It started, promisingly enough, with the protagonist (ex-special forces/secret agent chappy haunted by the death of his True Love) getting harassed by young thugs on a train, and beating the crap out of them despite being nearly-passed-out drunk - sort of like an unarmed American Zatoichi with drunkenness instead of blindness. I was pretty stoked at the idea that I was going to be watching an hour of murderous ninja-hobo TV. That would, after all, be a fairly unique premise - or at least an interesting reimagining of the "Man With No Name" cowboy/samurai archetype for an almost-totally urbanised modern America.

The first warning sign came when he was at the cop-shop getting booked, and it turned out all the punks who'd been hassling him were there too. So he's not lethal, and in fact fights large groups of opponents without seriously injuring them? So we're in superhero-land? Ah well, this still might go somewhere interesting.

Except that after initially Refusing the Call, his first act was to book himself into a hotel, off his hobo beard, and change into fresh non-filthy clothes. This had the effect of instantly making him less interesting. The actor playing Non-murder Non-hobo actually has a pretty bland face when not bearded, and the lack of his distinctive hobo-plumage strips away the last shred of interest his appearance had.

My certainty that this is going the wrong way is finally confirmed when, as soon as he has "purpose", the main character's drinking problem disappears. Firstly, addictions Do Not Work Like That, and even assuming that his drinking was just supposed to be problematic rather than chronic, the show has just dodged another opportunity to add depth to their main character. Obviously his Dark Past is supposed to be enough. It's not even like your main character can't be plausibly lethal and an alcoholic.

Oh well. I suppose if I'm up late in future, Person Of Interest has a cute enough rest-of-the-premise (people using a backdoor into a pervasive government surveillance network to play superheroes) that I might watch it. But it's not the Murderous Ninjahobo Urban-Man-With-No-Name that I was promised*.

* Yes yes, I realise J. J. Abrams & Co. actually promised me nothing of the sort. I still hate it when something has an interesting first five minutes then has all of the points that would make it actually unique stripped out in the next ten.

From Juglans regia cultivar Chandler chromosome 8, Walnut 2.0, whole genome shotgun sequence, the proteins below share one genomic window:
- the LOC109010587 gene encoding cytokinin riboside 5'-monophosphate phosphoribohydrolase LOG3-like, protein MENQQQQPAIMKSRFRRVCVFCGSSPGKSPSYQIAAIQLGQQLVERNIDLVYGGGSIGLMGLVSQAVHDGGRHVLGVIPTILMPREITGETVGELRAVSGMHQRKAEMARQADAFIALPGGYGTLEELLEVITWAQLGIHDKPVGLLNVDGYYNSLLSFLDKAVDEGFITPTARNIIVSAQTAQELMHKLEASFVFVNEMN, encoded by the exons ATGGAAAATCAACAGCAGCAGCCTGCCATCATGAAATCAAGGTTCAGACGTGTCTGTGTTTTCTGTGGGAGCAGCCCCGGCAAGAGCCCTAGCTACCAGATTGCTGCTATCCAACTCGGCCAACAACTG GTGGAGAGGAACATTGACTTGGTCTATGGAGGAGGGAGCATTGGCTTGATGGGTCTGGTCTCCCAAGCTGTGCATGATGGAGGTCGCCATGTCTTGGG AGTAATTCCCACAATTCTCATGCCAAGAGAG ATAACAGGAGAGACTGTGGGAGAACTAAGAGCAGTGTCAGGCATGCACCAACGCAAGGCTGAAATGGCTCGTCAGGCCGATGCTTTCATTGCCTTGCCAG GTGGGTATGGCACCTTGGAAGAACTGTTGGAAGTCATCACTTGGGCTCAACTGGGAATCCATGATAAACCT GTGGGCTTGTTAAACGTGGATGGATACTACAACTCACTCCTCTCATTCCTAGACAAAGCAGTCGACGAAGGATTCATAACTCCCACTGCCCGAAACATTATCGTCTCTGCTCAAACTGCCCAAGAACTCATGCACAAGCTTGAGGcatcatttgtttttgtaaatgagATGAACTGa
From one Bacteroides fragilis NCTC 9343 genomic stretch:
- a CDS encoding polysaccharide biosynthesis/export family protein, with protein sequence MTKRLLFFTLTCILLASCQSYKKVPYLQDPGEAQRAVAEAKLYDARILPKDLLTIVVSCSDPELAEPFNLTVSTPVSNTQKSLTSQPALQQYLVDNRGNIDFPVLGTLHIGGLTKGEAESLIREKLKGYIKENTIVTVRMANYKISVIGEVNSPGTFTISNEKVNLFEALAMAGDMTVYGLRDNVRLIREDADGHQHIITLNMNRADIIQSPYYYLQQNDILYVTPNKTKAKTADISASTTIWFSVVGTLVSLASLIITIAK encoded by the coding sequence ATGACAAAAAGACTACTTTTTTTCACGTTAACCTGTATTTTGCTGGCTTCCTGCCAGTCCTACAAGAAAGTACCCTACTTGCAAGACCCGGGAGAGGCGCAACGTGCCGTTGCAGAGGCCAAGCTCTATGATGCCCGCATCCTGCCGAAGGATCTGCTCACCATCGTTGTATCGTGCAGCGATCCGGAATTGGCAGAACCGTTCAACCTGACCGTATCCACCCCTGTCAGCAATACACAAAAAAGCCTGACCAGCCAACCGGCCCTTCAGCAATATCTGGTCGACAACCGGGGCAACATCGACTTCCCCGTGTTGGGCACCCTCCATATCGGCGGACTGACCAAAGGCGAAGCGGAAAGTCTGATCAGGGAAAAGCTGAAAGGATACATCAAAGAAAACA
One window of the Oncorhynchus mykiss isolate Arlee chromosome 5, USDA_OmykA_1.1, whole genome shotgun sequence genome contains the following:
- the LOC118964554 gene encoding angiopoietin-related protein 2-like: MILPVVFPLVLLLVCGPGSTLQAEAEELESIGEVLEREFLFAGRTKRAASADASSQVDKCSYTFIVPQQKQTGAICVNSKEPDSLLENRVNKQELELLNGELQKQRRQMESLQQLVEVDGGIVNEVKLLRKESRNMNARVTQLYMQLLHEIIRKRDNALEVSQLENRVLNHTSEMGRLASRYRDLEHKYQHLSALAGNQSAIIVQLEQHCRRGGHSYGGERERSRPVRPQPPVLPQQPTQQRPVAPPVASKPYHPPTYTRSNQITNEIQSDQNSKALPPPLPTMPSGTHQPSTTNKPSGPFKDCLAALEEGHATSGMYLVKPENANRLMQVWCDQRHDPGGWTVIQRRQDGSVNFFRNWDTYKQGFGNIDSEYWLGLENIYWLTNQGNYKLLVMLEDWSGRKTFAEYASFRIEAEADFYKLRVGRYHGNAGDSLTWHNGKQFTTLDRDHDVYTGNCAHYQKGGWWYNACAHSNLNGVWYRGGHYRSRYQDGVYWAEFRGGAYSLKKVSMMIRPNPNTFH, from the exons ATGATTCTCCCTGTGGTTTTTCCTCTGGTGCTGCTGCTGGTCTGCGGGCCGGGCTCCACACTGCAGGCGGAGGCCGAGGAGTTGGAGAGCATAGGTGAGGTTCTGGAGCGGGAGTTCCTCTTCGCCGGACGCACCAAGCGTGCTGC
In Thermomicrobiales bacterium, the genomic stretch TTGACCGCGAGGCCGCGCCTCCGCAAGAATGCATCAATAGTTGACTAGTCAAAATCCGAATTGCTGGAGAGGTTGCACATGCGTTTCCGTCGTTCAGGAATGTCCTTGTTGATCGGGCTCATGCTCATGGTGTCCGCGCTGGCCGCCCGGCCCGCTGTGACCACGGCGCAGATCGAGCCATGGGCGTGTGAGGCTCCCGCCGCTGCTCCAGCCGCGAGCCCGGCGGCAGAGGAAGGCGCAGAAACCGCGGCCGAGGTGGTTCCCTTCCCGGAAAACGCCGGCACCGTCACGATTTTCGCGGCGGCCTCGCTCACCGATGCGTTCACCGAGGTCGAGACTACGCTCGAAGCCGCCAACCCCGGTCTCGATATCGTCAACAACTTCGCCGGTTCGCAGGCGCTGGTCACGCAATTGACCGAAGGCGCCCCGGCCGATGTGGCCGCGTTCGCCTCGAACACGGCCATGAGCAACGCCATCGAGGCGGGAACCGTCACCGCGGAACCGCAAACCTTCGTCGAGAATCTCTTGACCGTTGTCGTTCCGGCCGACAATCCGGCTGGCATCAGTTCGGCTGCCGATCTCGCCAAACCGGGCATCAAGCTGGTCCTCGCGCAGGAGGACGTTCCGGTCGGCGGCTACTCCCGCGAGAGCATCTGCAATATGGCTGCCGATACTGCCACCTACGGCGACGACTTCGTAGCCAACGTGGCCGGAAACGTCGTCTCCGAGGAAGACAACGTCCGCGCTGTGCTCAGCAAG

Thursday, January 12, 2012

Talking about God (for fun and profit?)

...and we're back! So before I forget, Hairy Eczema and Flappy New Ears to all!

I was recently prompted to do some thinking about God as a result of a piece of debate I was included in on the mighty Book Of Faces. Specifically the thinking I needed to do was about Richard Dawkins' arguments about the non-existence of God, and my problems with Richard Dawkins (and, by extension the people who most commonly argue with him).

Strangely enough, my issue with Dawkins isn't his aggression and regular use of mockery (though I think these are unhelpful) - I object more to his conflation of spiritual and religious thinking with the power structures that tend to grow up around religions over time. Dawkins' opponents seem to me to suffer from a very similar problem. They seem to be stuck in a rut of attempting to defend willfully illogical ideas and corrupted institutions quite uncritically, when it seems to me that by sacrificing some of those more superficial trappings of their religion, they could still salvage the core more or less unscathed.

Now, Richard Dawkins does provide a pretty solid mathematical argument for the probable non-existence of God (or at least an argument that suggests most of the things commonly said about God are wrong)*. This is not necessarily fatal for theists/not-totally-materialists though - Alan Moore, for example, cheerfully admits that the god he worships was probably a sock puppet. More problematic (were it true) is the harm that Richard Dawkins claims is caused by the very act of belief.

He puts the Crusades, the destruction of the Buddhas of Bamiyan, and the various horrors of ultra-orthodox Shariya law*** (amongst many many other things) at the foot of "belief" on the grounds that only by believing in some god could we justify doing such awful things to each other. Unfortunately for Dawkins' argument, humans are quite good at justifying doing awful things to each other on irreligious grounds as well.

I think that most of the stuff that Dawkins (and those who agree closely with him) wish to blame on religion can be more accurately blamed on religious leaders and organisations who are more interested in maintaining their own position of power than in the teachings of their various faiths. The reason this rings true for me is that  you can see the same kind of behaviour by power-elites who exist outside of religious groups - it seems counter-intuitive to me that there's really something magical about religious belief that totally switches people's brains off. Power-worship seems like a far more likely culprit.